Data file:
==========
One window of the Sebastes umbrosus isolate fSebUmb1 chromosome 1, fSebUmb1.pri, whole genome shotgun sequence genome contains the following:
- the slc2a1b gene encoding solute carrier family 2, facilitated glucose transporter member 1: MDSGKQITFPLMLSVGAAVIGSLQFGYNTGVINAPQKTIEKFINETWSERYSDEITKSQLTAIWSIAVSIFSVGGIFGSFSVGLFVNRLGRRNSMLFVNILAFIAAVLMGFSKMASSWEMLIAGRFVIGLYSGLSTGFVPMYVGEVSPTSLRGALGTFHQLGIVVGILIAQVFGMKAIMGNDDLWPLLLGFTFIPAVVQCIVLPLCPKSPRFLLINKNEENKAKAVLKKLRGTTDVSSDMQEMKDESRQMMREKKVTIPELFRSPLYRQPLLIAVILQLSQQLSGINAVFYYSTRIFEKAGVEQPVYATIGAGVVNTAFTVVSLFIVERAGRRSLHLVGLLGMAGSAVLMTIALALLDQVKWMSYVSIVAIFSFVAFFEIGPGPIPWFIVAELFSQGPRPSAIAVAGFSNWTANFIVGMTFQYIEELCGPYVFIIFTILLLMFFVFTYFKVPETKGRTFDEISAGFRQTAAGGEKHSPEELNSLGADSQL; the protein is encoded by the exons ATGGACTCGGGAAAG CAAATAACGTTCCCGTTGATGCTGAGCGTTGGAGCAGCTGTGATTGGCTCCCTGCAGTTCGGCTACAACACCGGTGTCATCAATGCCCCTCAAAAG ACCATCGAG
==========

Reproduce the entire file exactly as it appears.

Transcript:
One window of the Sebastes umbrosus isolate fSebUmb1 chromosome 1, fSebUmb1.pri, whole genome shotgun sequence genome contains the following:
- the slc2a1b gene encoding solute carrier family 2, facilitated glucose transporter member 1: MDSGKQITFPLMLSVGAAVIGSLQFGYNTGVINAPQKTIEKFINETWSERYSDEITKSQLTAIWSIAVSIFSVGGIFGSFSVGLFVNRLGRRNSMLFVNILAFIAAVLMGFSKMASSWEMLIAGRFVIGLYSGLSTGFVPMYVGEVSPTSLRGALGTFHQLGIVVGILIAQVFGMKAIMGNDDLWPLLLGFTFIPAVVQCIVLPLCPKSPRFLLINKNEENKAKAVLKKLRGTTDVSSDMQEMKDESRQMMREKKVTIPELFRSPLYRQPLLIAVILQLSQQLSGINAVFYYSTRIFEKAGVEQPVYATIGAGVVNTAFTVVSLFIVERAGRRSLHLVGLLGMAGSAVLMTIALALLDQVKWMSYVSIVAIFSFVAFFEIGPGPIPWFIVAELFSQGPRPSAIAVAGFSNWTANFIVGMTFQYIEELCGPYVFIIFTILLLMFFVFTYFKVPETKGRTFDEISAGFRQTAAGGEKHSPEELNSLGADSQL; the protein is encoded by the exons ATGGACTCGGGAAAG CAAATAACGTTCCCGTTGATGCTGAGCGTTGGAGCAGCTGTGATTGGCTCCCTGCAGTTCGGCTACAACACCGGTGTCATCAATGCCCCTCAAAAG ACCATCGAG